It is our understanding that a legislative appropriation was made in 1957 to provide for the retroactive payments, but that the amount appropriated was inadequate. Your third question concerns the necessity of another legislative appropriation to transfer the funds required to make the remaining retroactive payments.
[[Orig. Op. Page 3]]
The law which established the state teachers' retirement system designates the treasurer of the state as the custodian of all moneys received by him for the teachers' retirement system. RCW 41.32.220.
Article VIII, § 4, of the Washington state constitution, as amended, (11th Amendment) reads in pertinent part as follows:
"No moneys shall ever be paid out of the treasury of this state, or any of its funds, or any of the funds under its management, except in pursuance of an appropriation by law; . . ."
While the constitutional provision appears to be all-inclusive, our supreme court has previously held that an appropriation is not necessary when the legislature has created a special fund of a proprietary nature. (See discussion below.)
It appears therefore that to resolve the question of whether a further appropriation is necessary to transfer the funds as required by law, we must decide whether the legislature in this instance provided for special funds of a proprietary nature which may be expended without the necessity of a specific appropriation, or for a state fund within the prohibition of the constitutional provision.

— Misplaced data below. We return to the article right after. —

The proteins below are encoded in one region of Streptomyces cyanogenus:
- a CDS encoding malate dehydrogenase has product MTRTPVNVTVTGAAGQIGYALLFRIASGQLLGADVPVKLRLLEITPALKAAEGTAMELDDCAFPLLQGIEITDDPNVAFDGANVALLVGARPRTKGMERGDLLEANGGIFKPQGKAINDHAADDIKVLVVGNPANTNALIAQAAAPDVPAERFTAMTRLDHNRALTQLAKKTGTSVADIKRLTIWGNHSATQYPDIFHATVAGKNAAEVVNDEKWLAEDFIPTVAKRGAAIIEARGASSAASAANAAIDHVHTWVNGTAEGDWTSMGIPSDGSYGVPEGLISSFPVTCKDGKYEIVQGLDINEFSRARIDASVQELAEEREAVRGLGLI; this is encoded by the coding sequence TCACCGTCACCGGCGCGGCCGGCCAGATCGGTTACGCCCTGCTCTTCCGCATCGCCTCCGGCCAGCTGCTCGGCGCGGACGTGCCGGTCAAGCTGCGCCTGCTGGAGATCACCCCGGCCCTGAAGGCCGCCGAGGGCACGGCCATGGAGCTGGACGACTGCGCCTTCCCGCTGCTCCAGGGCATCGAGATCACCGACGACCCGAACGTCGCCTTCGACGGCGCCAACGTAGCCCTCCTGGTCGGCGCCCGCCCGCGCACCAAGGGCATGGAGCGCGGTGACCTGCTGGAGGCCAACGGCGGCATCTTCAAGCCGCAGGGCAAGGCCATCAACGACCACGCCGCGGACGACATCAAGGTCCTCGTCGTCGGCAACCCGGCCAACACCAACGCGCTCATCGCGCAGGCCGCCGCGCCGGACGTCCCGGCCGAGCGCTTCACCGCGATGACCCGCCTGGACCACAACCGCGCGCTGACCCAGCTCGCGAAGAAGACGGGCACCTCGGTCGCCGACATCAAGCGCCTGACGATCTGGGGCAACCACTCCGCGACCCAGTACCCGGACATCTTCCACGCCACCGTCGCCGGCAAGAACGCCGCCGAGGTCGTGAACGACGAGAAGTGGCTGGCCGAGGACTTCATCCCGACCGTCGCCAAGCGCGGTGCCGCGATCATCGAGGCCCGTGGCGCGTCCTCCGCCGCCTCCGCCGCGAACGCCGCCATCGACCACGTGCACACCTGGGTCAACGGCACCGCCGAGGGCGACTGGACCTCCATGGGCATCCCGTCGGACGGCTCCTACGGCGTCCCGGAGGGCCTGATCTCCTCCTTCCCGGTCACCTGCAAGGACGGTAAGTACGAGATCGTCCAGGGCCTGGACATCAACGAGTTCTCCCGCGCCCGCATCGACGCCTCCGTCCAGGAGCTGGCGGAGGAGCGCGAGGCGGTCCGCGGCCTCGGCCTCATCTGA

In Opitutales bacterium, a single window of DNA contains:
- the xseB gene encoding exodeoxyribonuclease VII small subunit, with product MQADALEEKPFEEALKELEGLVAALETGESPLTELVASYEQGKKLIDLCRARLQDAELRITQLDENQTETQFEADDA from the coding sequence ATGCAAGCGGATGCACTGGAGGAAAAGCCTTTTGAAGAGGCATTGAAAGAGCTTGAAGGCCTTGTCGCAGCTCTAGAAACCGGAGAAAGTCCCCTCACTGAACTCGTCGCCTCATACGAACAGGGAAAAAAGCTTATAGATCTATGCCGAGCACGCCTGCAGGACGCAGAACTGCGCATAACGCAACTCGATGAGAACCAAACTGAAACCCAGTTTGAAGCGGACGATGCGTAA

We have previously considered this question in attorney general's opinion 53-55 No. 308, dated September 1, 1954 [[to P. R. Giovine, Department of Security]], dealing with the OASI contributions fund. In that opinion, speaking of the findings of our supreme court, we said: that opinion, speaking of the findings of our supreme court, we said:
[The Supreme Court found] ". . . in State ex rel. Washington Toll Bridge Authority v. Yelle, 195 Wash. 636, that tolls exacted for the use of a bridge, which were paid to the state treasurer as a suitable custodian, were not state funds and were segregated from all state funds; hence, they were not within the contemplation of the Constitution, Article VIII, § 4. In the later case ofState ex rel. State Retirement Board v. Yelle, 31 Wn. (2d) 87, the Supreme Court found that the legislature intended the funds established by the State Employees Retirement Act should not constitute a state or public fund but, rather, a special fund of a proprietary nature which should be available for disbursement at all times without the necessity of a biennial appropriation. The court stated at page 106:
"'The mere fact that the state treasurer may be made the custodian of a particular fund and may be required to render certain services with respect to such fund, does not of itself [[Orig. Op. Page 4]] make the moneys so received and held by himstate funds in the state treasury. * * *'
"and further, at page 111:
"'Since, as hereinbefore determined, the legislature had the power to provide for the creation, collection, and administration of special funds for special purposes, without making them state or public funds, the situation resolves itself into the question whether the legislature, in passing the retirement system act, intended to create a state fund subject to the constitutional restriction, or whether, on the contrary, it intended simply to set up aspecial, proprietary fund to be expended as directed by the legislature, without a specific appropriation.